“We sighted Ronda. It was raised up in the mountains, like a natural extension of the landscape, and in the sunlight it seemed to me to be the most beautiful city in the world.” – José Agustín Goytisolo
Ronda is one of the pueblos blancos (white towns) so-called because it is whitewashed in the old Moorish tradition and sits like a wedding cake on the surrounding ragged countryside. It also happens to be one of the most spectacularly located towns in Andalucía sitting on a massive rocky outcrop straddling a precipitous limestone cleft in the mountains.
Ronda is most famous for a one hundred and thirty metre high bridge, the Puente Nuevo, whose name means ‘new bridge’ and which spans a dramatic gorge that divides the city in two.
To put that into some sort of perspective it is the height of thirty London double-decker buses, seven times higher than the Presidents’ faces at Mount Rushmoor, four times higher than the Aqueduct of Segovia, two and half times higher than Niagara Falls and more or less the same height as the Sydney Harbour Bridge.
The bridge was begun in 1751 and took forty-two years to complete. It is supposedly one of the most photographed structures in Spain and often quoted as one of the top places to see in Europe and lots of people must have taken that recommendation literally because this afternoon the town was swarming with day-trippers from Seville and the Costa del Sol.
We crossed the bridge and looked out over the sprawling patchwork landscape of burnt brown, cream, beige and copper coloured fields that spilled out across the flat valley plain punctuated with terraces of irrigated green, a meandering river far below, swollen by recent rain and a dramatic grey sky full of heavy cloud and pregnant stormy menace.
The author Ernest Hemingway and actor and film director Orson Welles both lived in Ronda at some point in their lives (it seems that they lived almost everywhere) and both wrote warmly about the place. Hemingway’s novel ‘For Whom the Bell Tolls’ describes the murder of five hundred fascist Nationalist sympathisers early in the Spanish Civil War by being thrown from the cliffs of El Tajo and into the Rio Guadalquivir by the Republican forces.
Or possibly vice versa, I have never read the book so am not absolutely sure and neither are the historical accounts because even after seventy-five years both sides continue to accuse each other of the grisly crime but those who lost their lives are in some small way poetically remembered by Orson Welles who said – “A man does not belong to the place where he was born, but where he chooses to die”
We walked over the bridge and admired the expansive views over the surrounding countryside and from here it was easy to understand why Ronda was one of the last Moorish strongholds in Spain, only finally falling to the Christian armies in 1485 just seven years before the fall of Granada.
It was possible to visit the interior of the bridge by climbing down a set of steps carved into the side of the canyon and then entering a chamber where there was an interesting exhibition in what was once the guard-house describing the history of the bridge and its construction. Just behind the guard-house was the cramped prison, which allegedly both sides used for imprisonment and unimaginable torture during the civil war.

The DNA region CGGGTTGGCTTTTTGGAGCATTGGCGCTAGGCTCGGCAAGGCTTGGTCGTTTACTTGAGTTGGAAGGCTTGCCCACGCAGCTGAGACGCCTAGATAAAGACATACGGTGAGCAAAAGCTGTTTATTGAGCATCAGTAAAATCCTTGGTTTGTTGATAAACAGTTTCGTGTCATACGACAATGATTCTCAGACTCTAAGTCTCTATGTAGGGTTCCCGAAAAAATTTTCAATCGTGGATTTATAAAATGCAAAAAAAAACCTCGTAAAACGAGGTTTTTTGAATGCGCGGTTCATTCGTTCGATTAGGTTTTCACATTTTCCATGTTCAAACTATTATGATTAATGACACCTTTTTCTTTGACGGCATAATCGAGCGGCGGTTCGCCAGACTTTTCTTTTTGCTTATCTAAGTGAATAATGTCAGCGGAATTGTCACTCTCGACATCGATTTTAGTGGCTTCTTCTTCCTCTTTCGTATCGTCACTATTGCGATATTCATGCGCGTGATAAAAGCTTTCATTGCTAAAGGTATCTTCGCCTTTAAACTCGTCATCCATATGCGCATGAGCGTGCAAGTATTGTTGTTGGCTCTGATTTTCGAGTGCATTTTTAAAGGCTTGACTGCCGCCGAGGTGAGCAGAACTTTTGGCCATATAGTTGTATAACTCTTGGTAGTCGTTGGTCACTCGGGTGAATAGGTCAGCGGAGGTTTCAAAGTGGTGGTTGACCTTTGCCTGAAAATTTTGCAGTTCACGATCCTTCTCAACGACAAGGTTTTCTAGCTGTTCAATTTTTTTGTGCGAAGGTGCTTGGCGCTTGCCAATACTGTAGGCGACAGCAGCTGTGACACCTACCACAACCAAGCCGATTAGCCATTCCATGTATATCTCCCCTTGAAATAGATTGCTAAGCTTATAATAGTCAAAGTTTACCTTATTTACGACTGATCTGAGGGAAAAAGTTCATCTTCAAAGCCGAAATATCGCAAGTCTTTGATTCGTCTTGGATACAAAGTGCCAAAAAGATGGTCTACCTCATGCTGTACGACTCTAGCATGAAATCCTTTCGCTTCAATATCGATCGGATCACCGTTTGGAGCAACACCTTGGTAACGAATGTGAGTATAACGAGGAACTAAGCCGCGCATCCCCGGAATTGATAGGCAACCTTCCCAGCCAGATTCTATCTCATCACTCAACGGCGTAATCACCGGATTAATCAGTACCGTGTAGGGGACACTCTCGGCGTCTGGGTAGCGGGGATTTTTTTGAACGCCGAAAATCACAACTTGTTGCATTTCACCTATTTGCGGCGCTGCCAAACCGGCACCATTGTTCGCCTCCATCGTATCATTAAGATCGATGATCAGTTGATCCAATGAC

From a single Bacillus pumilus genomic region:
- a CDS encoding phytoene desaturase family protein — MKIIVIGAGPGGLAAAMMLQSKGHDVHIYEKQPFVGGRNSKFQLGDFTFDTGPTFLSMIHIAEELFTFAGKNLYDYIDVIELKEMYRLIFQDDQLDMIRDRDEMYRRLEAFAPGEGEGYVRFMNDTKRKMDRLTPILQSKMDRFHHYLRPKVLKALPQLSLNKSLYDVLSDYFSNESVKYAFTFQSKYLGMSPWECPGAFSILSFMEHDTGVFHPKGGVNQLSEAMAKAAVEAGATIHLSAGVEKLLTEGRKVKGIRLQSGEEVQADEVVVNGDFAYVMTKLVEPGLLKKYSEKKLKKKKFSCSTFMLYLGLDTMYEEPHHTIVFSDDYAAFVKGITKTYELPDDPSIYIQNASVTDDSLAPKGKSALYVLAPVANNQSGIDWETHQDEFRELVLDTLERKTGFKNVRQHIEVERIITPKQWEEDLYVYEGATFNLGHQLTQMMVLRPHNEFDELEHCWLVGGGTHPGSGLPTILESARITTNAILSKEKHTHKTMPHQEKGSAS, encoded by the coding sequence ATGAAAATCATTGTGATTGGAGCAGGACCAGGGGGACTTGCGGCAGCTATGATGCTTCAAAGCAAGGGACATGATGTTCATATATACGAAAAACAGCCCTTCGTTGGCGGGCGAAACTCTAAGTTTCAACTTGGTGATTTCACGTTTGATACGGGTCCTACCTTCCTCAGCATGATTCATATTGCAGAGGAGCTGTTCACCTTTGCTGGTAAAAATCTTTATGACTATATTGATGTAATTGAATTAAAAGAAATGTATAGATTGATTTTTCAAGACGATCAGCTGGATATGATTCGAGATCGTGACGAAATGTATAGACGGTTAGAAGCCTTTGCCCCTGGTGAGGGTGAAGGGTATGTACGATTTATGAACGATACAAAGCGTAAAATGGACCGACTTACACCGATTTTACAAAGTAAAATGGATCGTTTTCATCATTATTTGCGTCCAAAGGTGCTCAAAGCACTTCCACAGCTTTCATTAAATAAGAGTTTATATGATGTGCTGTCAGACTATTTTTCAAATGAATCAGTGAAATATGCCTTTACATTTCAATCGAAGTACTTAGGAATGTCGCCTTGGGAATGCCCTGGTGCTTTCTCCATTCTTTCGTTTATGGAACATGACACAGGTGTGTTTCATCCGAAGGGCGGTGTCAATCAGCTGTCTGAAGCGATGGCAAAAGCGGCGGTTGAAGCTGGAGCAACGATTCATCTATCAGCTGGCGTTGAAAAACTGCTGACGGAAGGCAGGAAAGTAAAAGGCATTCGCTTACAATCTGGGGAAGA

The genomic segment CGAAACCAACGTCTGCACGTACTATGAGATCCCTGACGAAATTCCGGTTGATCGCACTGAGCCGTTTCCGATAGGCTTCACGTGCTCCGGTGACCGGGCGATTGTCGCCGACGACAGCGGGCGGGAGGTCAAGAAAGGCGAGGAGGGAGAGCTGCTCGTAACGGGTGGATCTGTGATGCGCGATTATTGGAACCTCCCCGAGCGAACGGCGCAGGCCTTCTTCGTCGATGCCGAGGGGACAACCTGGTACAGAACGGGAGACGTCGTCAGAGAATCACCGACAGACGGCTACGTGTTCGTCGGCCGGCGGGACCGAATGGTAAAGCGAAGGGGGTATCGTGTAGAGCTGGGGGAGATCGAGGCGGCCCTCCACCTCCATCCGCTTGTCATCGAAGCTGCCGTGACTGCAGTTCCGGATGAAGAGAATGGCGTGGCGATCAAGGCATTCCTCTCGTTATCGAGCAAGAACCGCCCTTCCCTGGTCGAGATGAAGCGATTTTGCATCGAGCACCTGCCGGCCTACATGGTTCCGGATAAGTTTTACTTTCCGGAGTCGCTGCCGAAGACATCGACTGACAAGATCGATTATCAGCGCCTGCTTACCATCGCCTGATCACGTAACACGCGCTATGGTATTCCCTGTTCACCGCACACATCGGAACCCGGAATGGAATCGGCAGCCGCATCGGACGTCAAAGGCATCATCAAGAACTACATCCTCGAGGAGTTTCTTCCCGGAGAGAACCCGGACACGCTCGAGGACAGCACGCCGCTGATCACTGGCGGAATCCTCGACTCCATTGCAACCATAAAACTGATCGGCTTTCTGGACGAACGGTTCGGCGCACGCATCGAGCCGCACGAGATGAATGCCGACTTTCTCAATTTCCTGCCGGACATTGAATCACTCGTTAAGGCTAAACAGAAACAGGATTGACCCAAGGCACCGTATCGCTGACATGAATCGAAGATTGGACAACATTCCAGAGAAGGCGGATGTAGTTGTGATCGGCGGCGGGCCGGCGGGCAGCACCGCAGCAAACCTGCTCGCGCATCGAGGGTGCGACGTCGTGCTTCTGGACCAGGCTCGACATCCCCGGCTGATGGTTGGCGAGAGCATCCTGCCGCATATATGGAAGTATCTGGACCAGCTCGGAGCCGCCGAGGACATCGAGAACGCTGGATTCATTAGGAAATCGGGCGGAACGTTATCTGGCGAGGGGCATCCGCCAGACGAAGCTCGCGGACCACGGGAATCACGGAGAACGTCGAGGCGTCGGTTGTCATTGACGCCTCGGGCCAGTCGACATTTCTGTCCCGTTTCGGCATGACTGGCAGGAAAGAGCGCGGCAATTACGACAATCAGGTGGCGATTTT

Ronda, it turns out, has three bridges, the first and lowest may have been Roman but was certainly Moorish and the second was built in the middle ages. They are both at the bottom of the canyon and as both the old town and the new town were at the top this meant a lot of aching legs and creaking wagon wheels to get between the two so the third and most famous bridge was built right at the top to make life a whole lot easier for everyone.
In the evening we went into the town looking for somewhere to eat. It was much quieter now that the tourist buses had left and there was plenty of choice. After a larger than planned lunch neither of us were especially hungry so we were easily talked into a tapas bar with a promise of a mixed plate of local specialities.
According to legend, the tapas tradition began when the King of Castile, Alfonso the Wise (if I was King I think I would like to be called ‘the Wise’) visited a tavern in the town of Ventorillo del Chato in the province of Cádiz, and ordered a glass of sherry. There was a gusty wind, so the innkeeper served him his glass of sherry covered by a slice of ham to prevent the sherry from getting dirty. The King liked it, and when he asked for a second glass, he requested another tapa or ‘cover’ just like the first.
This developed into the practice of using slices of bread or meat as a practical measure meant to prevent fruit flies from hovering over the drink. The meat used to cover the sherry was normally ham or chorizo, which are both very salty and activate thirst and because of this, bartenders and restaurant owners began creating a variety of snacks to serve with sherry, thus increasing their alcohol sales.
It wasn’t the best tapas that we have tasted but to be fair it was traditional and authentic and we liked that and when we had finished we left and returned to the Hotel Poeta de Ronda and hoped that tomorrow the rain would stay away.